Sparks flew as a gold-painted landmark which has had pride of place atop the Ross Fountain for 145 years was carefully removed for restoration.
The 19th century cast-iron statue – whose naked form once caused outrage from an Edinburgh minister – usually at home on top of the Ross Fountain in West Princes Street Gardens was prized away from the main monument this morning marking the start of a £1.5m renovation.
The Ross Development Trust has committed return the fountain, including the cast-iron statue, to its former glory as part of a wider £25 million revitalisation of the city centre gardens.
A 40ft a heavily counter-weigthed crane negotiated the fountain to lift the four tonne statue to safety and onwards to Wigan for restoration where conservation experts will carry out the work
Managing director of The Ross Development Trust David Ellis said: “It’s been years in the planning and to see it finally happen and for it to all go smoothly is just excellent.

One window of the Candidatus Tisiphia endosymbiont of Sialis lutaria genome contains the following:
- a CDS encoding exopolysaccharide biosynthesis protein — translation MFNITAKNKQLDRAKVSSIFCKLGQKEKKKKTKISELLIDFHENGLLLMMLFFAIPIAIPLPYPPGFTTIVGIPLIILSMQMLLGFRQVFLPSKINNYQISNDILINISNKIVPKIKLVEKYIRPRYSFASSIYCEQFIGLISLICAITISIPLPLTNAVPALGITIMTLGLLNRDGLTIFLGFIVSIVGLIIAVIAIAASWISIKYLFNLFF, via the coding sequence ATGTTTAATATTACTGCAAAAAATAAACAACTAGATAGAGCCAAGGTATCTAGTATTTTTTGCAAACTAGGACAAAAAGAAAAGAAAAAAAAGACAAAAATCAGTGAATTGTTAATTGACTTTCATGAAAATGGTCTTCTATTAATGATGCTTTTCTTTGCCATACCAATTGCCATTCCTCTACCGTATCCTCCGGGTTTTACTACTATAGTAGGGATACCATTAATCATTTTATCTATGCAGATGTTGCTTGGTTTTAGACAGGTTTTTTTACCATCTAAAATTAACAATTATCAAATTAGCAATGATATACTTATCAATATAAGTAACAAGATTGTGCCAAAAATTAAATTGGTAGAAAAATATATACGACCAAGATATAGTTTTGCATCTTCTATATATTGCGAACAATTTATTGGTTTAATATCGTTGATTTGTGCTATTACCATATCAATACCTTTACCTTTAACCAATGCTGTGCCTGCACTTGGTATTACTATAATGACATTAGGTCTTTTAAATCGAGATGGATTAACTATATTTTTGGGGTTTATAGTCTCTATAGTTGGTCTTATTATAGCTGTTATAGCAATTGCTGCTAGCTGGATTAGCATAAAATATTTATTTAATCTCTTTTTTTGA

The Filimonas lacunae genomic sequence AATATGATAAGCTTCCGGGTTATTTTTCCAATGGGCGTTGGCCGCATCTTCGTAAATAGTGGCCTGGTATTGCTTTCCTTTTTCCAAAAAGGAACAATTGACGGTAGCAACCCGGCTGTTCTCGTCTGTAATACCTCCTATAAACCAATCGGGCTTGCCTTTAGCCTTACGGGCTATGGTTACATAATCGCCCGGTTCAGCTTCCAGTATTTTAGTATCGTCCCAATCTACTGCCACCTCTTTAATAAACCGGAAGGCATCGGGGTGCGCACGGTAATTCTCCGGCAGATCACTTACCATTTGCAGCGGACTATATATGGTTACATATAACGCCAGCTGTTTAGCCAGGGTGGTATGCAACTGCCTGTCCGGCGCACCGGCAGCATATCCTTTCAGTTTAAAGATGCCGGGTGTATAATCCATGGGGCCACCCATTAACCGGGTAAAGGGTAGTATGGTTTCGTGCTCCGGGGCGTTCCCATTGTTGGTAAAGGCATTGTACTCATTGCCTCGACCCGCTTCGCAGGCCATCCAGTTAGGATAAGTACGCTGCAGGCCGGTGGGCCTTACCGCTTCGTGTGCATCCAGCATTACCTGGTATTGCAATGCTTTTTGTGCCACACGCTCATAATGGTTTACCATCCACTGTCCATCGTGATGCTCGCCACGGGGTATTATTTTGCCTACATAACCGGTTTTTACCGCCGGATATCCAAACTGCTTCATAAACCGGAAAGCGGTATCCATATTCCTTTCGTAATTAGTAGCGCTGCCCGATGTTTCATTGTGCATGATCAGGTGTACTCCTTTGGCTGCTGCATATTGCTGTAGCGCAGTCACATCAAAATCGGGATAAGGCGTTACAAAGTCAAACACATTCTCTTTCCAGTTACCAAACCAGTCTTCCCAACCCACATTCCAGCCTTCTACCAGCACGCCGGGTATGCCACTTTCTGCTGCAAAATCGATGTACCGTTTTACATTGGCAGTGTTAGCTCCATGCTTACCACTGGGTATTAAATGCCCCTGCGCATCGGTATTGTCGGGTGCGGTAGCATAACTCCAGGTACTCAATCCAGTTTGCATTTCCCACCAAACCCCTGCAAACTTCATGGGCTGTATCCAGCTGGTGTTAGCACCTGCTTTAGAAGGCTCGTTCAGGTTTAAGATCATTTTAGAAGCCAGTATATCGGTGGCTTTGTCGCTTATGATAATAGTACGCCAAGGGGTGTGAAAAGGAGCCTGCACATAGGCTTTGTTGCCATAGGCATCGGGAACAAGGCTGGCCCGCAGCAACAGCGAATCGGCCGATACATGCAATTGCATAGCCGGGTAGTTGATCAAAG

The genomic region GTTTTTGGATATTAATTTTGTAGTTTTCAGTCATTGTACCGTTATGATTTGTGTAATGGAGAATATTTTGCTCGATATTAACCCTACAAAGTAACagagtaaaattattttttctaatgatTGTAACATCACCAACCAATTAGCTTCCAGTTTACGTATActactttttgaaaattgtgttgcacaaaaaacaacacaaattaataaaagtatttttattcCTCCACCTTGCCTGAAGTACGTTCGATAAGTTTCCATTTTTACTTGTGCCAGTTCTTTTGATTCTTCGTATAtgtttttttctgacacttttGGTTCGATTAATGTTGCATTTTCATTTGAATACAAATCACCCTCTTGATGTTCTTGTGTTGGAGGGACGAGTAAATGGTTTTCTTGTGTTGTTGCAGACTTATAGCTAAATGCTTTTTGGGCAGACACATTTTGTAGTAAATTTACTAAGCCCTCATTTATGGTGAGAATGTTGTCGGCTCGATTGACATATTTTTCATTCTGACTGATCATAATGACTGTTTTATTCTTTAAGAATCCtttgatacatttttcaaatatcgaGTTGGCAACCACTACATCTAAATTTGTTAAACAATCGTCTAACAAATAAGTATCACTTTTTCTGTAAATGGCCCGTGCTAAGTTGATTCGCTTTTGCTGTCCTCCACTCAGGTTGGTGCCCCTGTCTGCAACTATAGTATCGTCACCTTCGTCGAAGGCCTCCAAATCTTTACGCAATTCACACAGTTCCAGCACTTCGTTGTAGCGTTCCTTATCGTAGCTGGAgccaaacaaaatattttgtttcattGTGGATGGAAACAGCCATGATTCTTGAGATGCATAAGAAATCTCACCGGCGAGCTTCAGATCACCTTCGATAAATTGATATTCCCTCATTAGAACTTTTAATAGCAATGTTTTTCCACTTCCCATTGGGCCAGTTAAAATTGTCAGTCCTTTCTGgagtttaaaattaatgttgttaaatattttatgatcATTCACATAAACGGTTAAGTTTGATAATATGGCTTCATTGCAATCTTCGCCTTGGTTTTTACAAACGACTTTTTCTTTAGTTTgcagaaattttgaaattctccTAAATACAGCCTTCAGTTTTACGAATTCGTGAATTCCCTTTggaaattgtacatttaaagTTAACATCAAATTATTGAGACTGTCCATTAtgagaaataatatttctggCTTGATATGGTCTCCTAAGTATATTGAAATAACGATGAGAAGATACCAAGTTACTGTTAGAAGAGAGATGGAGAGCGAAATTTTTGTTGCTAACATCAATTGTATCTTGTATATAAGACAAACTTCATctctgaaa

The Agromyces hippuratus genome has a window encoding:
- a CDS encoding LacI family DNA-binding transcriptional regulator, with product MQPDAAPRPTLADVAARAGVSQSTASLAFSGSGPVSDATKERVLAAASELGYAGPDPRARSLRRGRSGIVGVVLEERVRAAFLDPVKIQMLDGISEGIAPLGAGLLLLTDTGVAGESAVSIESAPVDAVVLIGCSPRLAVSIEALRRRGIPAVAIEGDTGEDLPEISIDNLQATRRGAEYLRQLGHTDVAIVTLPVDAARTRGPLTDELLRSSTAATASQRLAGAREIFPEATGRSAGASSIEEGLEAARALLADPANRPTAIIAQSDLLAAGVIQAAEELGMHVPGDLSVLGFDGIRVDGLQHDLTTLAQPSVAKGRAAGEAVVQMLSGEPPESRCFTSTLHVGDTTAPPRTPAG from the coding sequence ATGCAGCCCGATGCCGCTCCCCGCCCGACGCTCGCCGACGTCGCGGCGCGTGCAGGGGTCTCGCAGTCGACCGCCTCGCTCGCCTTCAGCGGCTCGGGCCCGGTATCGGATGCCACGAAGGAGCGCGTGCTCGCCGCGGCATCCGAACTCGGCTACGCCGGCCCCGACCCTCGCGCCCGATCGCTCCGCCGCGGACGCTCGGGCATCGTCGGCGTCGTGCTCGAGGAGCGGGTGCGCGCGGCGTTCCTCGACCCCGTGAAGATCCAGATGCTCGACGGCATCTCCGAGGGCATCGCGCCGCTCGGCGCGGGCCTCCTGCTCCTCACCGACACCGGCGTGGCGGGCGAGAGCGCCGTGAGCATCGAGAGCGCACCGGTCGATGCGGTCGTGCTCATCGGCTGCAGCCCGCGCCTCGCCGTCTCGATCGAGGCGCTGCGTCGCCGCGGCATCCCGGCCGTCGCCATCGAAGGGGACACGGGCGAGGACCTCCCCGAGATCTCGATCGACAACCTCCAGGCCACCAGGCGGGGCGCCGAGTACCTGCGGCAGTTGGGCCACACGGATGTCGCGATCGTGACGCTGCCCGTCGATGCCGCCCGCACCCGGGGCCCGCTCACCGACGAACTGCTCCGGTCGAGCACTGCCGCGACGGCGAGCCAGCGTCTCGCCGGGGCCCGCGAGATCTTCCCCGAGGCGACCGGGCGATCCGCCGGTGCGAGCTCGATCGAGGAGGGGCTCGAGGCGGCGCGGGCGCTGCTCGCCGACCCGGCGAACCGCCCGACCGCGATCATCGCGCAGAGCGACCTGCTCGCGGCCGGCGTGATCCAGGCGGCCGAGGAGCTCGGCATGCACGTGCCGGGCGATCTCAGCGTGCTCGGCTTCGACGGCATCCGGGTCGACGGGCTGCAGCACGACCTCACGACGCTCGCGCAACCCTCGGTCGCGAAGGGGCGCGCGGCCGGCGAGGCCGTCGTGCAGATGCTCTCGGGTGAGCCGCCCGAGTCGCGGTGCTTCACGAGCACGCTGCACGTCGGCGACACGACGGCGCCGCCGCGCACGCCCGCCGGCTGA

“I think, personally, on behalf of the Trust and also for the people of Edinburgh it’s such a loved monument. It’s been here for so long and it’s become a massive part of the city for the last hundred odd years and to see it at the first stage of its restoration process, I’m delighted, and can’t wait to see it back in full working order.
Mr Ellis said the statue’s removal was the most challenging obstacle in the fountain’s restoration and expects dismantling the rest of the structure to be “pretty quick”.
The year-long restoration project will see new foundations and waterworks, enabling the fountain to operate for the first time in years.